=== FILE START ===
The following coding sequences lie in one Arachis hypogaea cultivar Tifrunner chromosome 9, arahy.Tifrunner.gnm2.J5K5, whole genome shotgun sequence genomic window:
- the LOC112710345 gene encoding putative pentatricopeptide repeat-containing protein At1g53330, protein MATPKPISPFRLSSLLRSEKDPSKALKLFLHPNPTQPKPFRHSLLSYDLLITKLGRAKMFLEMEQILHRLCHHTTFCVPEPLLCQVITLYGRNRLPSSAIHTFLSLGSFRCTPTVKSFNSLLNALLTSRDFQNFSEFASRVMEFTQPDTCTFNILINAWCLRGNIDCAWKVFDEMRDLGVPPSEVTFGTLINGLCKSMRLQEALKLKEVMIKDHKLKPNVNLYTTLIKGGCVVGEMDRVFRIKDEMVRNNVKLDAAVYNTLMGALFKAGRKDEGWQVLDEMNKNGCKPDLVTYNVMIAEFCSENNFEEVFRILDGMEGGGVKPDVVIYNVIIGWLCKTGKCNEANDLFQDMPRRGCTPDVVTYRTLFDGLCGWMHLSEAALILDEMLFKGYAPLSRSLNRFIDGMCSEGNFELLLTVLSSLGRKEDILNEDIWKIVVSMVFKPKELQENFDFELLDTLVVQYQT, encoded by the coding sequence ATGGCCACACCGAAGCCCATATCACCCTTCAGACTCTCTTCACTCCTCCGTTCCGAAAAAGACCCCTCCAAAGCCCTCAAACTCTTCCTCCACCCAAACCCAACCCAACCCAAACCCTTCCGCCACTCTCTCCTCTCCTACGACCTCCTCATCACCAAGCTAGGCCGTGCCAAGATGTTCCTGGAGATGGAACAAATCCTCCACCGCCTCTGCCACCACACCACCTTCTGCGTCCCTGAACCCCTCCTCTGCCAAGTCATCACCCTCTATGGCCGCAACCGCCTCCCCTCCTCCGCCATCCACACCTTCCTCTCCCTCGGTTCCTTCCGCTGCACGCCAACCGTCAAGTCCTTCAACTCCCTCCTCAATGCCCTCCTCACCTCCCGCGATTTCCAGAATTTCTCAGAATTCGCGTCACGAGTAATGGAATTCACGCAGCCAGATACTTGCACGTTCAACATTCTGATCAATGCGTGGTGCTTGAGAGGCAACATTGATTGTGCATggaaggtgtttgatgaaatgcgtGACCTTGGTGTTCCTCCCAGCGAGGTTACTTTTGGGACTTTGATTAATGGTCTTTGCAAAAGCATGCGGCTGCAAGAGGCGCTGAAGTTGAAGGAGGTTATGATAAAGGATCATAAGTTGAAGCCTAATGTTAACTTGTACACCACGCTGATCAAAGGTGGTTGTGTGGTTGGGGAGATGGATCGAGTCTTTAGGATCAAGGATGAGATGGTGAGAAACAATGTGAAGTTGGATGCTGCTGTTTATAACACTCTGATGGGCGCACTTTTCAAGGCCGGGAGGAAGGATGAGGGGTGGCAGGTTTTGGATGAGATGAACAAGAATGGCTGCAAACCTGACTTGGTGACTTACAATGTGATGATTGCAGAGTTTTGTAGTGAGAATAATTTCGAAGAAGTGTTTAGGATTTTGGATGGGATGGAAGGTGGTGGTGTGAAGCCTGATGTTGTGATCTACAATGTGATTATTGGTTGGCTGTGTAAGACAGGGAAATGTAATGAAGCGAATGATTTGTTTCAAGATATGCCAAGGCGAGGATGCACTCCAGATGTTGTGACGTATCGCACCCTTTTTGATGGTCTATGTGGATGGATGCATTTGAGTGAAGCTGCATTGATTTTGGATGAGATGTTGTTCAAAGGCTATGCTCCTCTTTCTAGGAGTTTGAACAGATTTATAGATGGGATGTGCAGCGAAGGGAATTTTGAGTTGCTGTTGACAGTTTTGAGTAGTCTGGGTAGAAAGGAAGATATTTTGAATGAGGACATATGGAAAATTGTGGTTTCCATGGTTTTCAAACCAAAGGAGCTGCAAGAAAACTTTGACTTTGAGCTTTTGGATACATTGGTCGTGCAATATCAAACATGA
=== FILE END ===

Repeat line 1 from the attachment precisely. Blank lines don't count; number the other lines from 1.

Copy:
The following coding sequences lie in one Arachis hypogaea cultivar Tifrunner chromosome 9, arahy.Tifrunner.gnm2.J5K5, whole genome shotgun sequence genomic window: